Remember when President Obama said, "If you've got a business — you didn't build that. Somebody else made that happen." And then a few weeks later the speakers at the 2012 Republican convention rebutted this line in a parade of jokes and applause lines so long, rote, and benumbing it gave the freakish impression Belgians must have felt after days of watching identical German columns march through their towns at the start of World War I? Well, I do.
As always in American politics, the leader of one party expressed a commonplace truth badly. In this case, the truth was that men are not self-made. The other party then exaggerated this statement into an abhorrent, arrogant worldview and responded by expressing another commonplace truth — that individuals deserve the rewards and honor produced by their own efforts — in a repellent, self-regarding way.
It was this double-orchestra of mental-excreta that came to mind as I read the lucid new book How to Be a Conservative by Roger Scruton. A philosopher, who writes on architecture, sex, music, and fox hunting, Scruton is perhaps the only conservative thinker from our era that will be read 50 or 100 years hence. He may be the only conservative thinker worth reading now.
What distinguishes Scruton from the approach of most political conservatives is his confidence and generosity in granting the truths his intellectual opponents offer. How to be a Conservative is structured around successive chapters with titles like "The Truth in Socialism," "The Truth in Environmentalism," and "The Truth in Capitalism." For Scruton, each of these "isms" eventually turns into falsifying simplifications of our politics or life. But in each, he excavates some moral impulse or truth that must be honored for the health of society.
And so, instead of meeting Obozo-socialism with right-wing crudity, he takes a dialectical approach. While taking a quick tour of socialist thought in Europe and Britain, Scruton affirms the socialist truth found in a society where "[t]he way in which our activities are woven together, binding the destiny of each of us to that of strangers whom we shall never know, is so complex that we could never unravel it." He writes:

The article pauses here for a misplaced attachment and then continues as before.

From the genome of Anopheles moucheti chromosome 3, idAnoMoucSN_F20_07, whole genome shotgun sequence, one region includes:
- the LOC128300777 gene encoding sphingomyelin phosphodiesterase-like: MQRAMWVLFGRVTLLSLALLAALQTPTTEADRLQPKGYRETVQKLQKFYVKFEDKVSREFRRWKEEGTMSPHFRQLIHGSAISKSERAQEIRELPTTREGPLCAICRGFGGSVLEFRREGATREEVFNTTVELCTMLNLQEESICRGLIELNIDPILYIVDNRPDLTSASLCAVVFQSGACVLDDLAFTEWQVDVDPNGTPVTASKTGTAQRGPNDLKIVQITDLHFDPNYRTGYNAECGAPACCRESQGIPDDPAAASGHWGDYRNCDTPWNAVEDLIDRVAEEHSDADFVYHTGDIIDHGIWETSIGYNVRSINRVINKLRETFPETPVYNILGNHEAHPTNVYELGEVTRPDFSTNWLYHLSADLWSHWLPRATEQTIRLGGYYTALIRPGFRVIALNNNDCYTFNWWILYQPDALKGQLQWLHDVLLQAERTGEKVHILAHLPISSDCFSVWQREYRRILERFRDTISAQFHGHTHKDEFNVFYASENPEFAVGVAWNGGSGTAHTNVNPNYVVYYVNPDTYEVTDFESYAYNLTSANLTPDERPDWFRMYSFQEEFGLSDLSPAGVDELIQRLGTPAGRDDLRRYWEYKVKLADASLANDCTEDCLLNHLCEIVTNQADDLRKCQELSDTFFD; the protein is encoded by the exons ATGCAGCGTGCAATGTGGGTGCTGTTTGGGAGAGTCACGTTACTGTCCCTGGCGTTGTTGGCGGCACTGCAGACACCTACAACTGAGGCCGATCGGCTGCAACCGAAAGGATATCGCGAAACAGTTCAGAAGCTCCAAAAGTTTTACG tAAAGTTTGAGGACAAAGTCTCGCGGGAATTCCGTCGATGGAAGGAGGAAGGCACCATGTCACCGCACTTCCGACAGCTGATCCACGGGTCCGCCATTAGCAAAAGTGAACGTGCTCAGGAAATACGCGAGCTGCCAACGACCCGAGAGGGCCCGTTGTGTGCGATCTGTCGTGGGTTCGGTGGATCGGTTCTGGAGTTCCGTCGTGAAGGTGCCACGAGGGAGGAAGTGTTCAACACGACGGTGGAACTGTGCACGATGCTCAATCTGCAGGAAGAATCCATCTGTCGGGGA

Hobbes may have been wrong to think that he could reduce the obligation of society to a contract; but he was surely right to think that outside society life would be "solitary, poor, nasty, brutish, and short." And the more we take from this arrangement, the more we must give in return. This is not a contractual obligation. It is an obligation of gratitude. But it exists for all that, and must be built into the conservative vision as a cornerstone of social policy.
That, in my view, is the truth in socialism, the truth of our mutual dependence, and of the need to do what we can to spread the benefits of social membership to those whose own efforts do not suffice to obtain them. [How to Be a Conservative]
This is his model throughout.
Critical for Scruton is his posture as a "reluctant" capitalist and a conservative environmentalist. One of the truths he elicits is that a free market implies the freedom of the actors within that market, and their consequent responsibility. But the mechanisms of modern capitalism allow not just multi-national corporations and extractive industries to externalize the costs of their activities onto the environment, but individual consumers as well. The costs of all our actions are projected onto society as a whole, and ultimately to our children and grandchildren. A "free market" that destroys resources, that evades the true cost of its activity, and binds the future to pollution and debt is a contradiction in terms. On a personal or familial level, these are the activities that ruin free people and place them into bondage. How can the effect be any different on a national or civilizational level?
The gulf between Scruton's thought and the level of our politics can be depressing. In a political form that is rapidly degenerating into a mass democracy, decent citizens who embark on a political project often unwittingly adopt the political anthropology of dictators. To motivate the masses, they exaggerate threats, corrupt their research, and demonize their critics. They invent odious and insular vocabularies, and ever-changing codes of manners to make the ideas of their critics "not just obsolete but also, in some way, inexpressible." All for the greater good, of course.
Just as Scruton identified the missing element of socialism as one of gratitude, so it is the missing element in much that trades under the label of conservatism. It is gratitude that helps us view property not only as an asset to be mined but as a trusteeship, with duties to the dead and the unborn attached. Scruton spends much of his work offering little hints on how the existing passions and sentiments found in common people can be harnessed toward sound environmental policies and projects that will ameliorate the effects of capitalism, hasten integration of diverse people into liberal societies, and arrest the breakdown of family life.
"You didn't build that," turns out to be one of the primary truths of conservatism. It is the necessary ground on which the conservative launches his critiques. You did not build that, the conservative should say, and so you could more easily destroy it than rebuild it. You did not build that, so do not think it can be easily manipulated by the push and pull of administration. You didn't build that, so be a grateful and wise steward.